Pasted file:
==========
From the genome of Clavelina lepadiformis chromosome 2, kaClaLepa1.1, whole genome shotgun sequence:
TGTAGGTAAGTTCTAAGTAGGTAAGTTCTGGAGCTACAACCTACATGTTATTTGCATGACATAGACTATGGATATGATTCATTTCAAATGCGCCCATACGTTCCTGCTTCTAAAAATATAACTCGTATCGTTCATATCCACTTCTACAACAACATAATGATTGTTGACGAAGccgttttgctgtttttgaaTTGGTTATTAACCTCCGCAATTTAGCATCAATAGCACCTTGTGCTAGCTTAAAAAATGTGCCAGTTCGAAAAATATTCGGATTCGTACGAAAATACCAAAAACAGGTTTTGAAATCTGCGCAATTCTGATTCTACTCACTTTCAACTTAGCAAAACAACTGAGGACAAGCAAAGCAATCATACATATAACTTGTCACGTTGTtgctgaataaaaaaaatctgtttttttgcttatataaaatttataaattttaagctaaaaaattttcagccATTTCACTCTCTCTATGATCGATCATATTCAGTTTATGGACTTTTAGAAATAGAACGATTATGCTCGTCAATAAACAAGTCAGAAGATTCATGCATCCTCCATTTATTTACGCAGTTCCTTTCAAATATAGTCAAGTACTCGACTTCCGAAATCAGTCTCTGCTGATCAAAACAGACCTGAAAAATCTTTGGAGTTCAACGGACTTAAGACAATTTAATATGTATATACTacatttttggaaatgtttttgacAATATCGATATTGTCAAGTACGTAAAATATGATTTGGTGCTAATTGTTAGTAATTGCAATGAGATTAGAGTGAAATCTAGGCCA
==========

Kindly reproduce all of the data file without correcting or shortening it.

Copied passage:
From the genome of Clavelina lepadiformis chromosome 2, kaClaLepa1.1, whole genome shotgun sequence:
TGTAGGTAAGTTCTAAGTAGGTAAGTTCTGGAGCTACAACCTACATGTTATTTGCATGACATAGACTATGGATATGATTCATTTCAAATGCGCCCATACGTTCCTGCTTCTAAAAATATAACTCGTATCGTTCATATCCACTTCTACAACAACATAATGATTGTTGACGAAGccgttttgctgtttttgaaTTGGTTATTAACCTCCGCAATTTAGCATCAATAGCACCTTGTGCTAGCTTAAAAAATGTGCCAGTTCGAAAAATATTCGGATTCGTACGAAAATACCAAAAACAGGTTTTGAAATCTGCGCAATTCTGATTCTACTCACTTTCAACTTAGCAAAACAACTGAGGACAAGCAAAGCAATCATACATATAACTTGTCACGTTGTtgctgaataaaaaaaatctgtttttttgcttatataaaatttataaattttaagctaaaaaattttcagccATTTCACTCTCTCTATGATCGATCATATTCAGTTTATGGACTTTTAGAAATAGAACGATTATGCTCGTCAATAAACAAGTCAGAAGATTCATGCATCCTCCATTTATTTACGCAGTTCCTTTCAAATATAGTCAAGTACTCGACTTCCGAAATCAGTCTCTGCTGATCAAAACAGACCTGAAAAATCTTTGGAGTTCAACGGACTTAAGACAATTTAATATGTATATACTacatttttggaaatgtttttgacAATATCGATATTGTCAAGTACGTAAAATATGATTTGGTGCTAATTGTTAGTAATTGCAATGAGATTAGAGTGAAATCTAGGCCA